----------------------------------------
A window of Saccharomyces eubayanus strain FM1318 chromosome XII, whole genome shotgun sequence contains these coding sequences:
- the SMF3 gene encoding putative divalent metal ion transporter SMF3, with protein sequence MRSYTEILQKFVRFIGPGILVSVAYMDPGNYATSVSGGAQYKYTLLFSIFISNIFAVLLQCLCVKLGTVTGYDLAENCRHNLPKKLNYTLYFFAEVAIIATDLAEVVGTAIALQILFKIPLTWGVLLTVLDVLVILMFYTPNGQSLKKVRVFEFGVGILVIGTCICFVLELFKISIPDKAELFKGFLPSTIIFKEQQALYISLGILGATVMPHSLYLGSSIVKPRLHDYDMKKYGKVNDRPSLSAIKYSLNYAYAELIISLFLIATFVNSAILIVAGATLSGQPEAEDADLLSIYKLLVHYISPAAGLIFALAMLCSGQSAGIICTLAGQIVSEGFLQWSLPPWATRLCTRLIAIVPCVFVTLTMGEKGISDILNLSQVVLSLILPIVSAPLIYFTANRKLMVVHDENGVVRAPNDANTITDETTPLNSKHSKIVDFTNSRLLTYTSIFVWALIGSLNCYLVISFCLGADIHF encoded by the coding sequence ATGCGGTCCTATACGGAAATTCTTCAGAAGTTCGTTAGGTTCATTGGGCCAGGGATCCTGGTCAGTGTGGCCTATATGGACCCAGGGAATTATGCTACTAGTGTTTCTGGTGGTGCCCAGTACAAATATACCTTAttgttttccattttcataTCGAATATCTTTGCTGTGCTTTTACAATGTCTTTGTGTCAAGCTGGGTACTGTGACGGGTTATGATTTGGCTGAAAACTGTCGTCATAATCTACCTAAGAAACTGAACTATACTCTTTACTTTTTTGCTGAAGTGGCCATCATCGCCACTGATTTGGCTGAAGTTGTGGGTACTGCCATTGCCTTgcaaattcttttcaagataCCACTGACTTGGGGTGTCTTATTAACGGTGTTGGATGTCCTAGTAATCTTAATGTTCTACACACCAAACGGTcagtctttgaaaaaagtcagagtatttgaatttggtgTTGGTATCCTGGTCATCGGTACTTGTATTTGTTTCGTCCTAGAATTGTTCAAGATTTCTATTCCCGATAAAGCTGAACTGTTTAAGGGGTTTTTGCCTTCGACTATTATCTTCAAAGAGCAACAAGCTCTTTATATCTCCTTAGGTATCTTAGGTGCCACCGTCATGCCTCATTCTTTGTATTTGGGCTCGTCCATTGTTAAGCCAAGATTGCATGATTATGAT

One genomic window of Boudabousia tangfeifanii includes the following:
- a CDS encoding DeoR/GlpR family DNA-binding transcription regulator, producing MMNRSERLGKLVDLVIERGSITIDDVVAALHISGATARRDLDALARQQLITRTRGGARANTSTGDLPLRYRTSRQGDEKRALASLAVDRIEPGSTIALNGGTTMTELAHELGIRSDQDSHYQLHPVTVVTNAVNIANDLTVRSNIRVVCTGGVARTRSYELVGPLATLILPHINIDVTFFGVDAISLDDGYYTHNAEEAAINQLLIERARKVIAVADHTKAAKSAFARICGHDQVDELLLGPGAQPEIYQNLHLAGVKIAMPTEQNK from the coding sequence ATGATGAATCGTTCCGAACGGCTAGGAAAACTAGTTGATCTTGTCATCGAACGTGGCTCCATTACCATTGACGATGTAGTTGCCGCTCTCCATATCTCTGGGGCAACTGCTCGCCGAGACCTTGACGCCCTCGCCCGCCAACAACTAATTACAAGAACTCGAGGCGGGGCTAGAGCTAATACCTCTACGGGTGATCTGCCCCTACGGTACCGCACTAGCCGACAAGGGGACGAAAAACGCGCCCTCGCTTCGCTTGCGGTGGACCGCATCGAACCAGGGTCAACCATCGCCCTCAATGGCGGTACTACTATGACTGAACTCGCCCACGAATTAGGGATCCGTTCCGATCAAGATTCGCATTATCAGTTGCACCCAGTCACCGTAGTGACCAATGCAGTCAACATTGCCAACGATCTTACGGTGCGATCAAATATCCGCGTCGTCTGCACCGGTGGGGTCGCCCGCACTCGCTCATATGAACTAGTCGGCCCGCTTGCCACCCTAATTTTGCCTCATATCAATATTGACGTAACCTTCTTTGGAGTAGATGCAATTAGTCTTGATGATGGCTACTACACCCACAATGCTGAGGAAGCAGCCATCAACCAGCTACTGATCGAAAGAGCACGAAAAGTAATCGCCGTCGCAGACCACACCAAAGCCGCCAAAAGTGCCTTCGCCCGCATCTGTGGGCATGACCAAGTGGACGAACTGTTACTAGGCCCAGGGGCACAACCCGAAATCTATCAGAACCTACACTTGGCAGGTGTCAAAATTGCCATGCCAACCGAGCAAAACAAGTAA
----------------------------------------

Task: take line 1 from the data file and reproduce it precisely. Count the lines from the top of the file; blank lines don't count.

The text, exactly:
A window of Saccharomyces eubayanus strain FM1318 chromosome XII, whole genome shotgun sequence contains these coding sequences: